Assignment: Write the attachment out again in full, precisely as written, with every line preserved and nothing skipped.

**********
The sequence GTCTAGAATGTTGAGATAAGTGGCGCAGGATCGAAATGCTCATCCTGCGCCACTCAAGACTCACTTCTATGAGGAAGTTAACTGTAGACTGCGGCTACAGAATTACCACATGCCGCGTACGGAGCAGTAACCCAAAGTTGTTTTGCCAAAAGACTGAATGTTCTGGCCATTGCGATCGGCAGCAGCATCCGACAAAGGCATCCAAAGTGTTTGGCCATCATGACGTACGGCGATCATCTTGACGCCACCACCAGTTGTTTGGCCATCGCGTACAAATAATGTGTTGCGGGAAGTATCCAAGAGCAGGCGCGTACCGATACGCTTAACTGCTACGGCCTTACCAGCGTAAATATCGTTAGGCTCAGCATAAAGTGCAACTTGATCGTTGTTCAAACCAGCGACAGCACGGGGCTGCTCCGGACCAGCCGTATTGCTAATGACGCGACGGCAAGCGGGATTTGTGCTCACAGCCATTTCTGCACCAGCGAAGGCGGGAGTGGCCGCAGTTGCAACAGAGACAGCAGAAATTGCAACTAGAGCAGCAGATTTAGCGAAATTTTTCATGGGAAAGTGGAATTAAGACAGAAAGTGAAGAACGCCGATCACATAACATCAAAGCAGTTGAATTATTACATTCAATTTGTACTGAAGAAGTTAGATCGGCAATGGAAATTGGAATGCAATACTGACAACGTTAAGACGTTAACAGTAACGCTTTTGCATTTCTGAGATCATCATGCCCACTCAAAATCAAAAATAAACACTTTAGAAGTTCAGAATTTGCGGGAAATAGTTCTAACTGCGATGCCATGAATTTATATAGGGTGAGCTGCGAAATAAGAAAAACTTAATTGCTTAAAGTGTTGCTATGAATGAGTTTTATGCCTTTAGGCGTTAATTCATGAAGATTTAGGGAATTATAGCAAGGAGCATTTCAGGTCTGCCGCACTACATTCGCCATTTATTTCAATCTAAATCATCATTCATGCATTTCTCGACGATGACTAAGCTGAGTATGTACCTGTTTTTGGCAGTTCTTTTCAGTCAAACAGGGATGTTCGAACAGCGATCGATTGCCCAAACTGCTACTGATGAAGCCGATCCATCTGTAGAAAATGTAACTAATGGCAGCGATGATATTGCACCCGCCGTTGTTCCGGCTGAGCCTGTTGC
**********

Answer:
The sequence GTCTAGAATGTTGAGATAAGTGGCGCAGGATCGAAATGCTCATCCTGCGCCACTCAAGACTCACTTCTATGAGGAAGTTAACTGTAGACTGCGGCTACAGAATTACCACATGCCGCGTACGGAGCAGTAACCCAAAGTTGTTTTGCCAAAAGACTGAATGTTCTGGCCATTGCGATCGGCAGCAGCATCCGACAAAGGCATCCAAAGTGTTTGGCCATCATGACGTACGGCGATCATCTTGACGCCACCACCAGTTGTTTGGCCATCGCGTACAAATAATGTGTTGCGGGAAGTATCCAAGAGCAGGCGCGTACCGATACGCTTAACTGCTACGGCCTTACCAGCGTAAATATCGTTAGGCTCAGCATAAAGTGCAACTTGATCGTTGTTCAAACCAGCGACAGCACGGGGCTGCTCCGGACCAGCCGTATTGCTAATGACGCGACGGCAAGCGGGATTTGTGCTCACAGCCATTTCTGCACCAGCGAAGGCGGGAGTGGCCGCAGTTGCAACAGAGACAGCAGAAATTGCAACTAGAGCAGCAGATTTAGCGAAATTTTTCATGGGAAAGTGGAATTAAGACAGAAAGTGAAGAACGCCGATCACATAACATCAAAGCAGTTGAATTATTACATTCAATTTGTACTGAAGAAGTTAGATCGGCAATGGAAATTGGAATGCAATACTGACAACGTTAAGACGTTAACAGTAACGCTTTTGCATTTCTGAGATCATCATGCCCACTCAAAATCAAAAATAAACACTTTAGAAGTTCAGAATTTGCGGGAAATAGTTCTAACTGCGATGCCATGAATTTATATAGGGTGAGCTGCGAAATAAGAAAAACTTAATTGCTTAAAGTGTTGCTATGAATGAGTTTTATGCCTTTAGGCGTTAATTCATGAAGATTTAGGGAATTATAGCAAGGAGCATTTCAGGTCTGCCGCACTACATTCGCCATTTATTTCAATCTAAATCATCATTCATGCATTTCTCGACGATGACTAAGCTGAGTATGTACCTGTTTTTGGCAGTTCTTTTCAGTCAAACAGGGATGTTCGAACAGCGATCGATTGCCCAAACTGCTACTGATGAAGCCGATCCATCTGTAGAAAATGTAACTAATGGCAGCGATGATATTGCACCCGCCGTTGTTCCGGCTGAGCCTGTTGC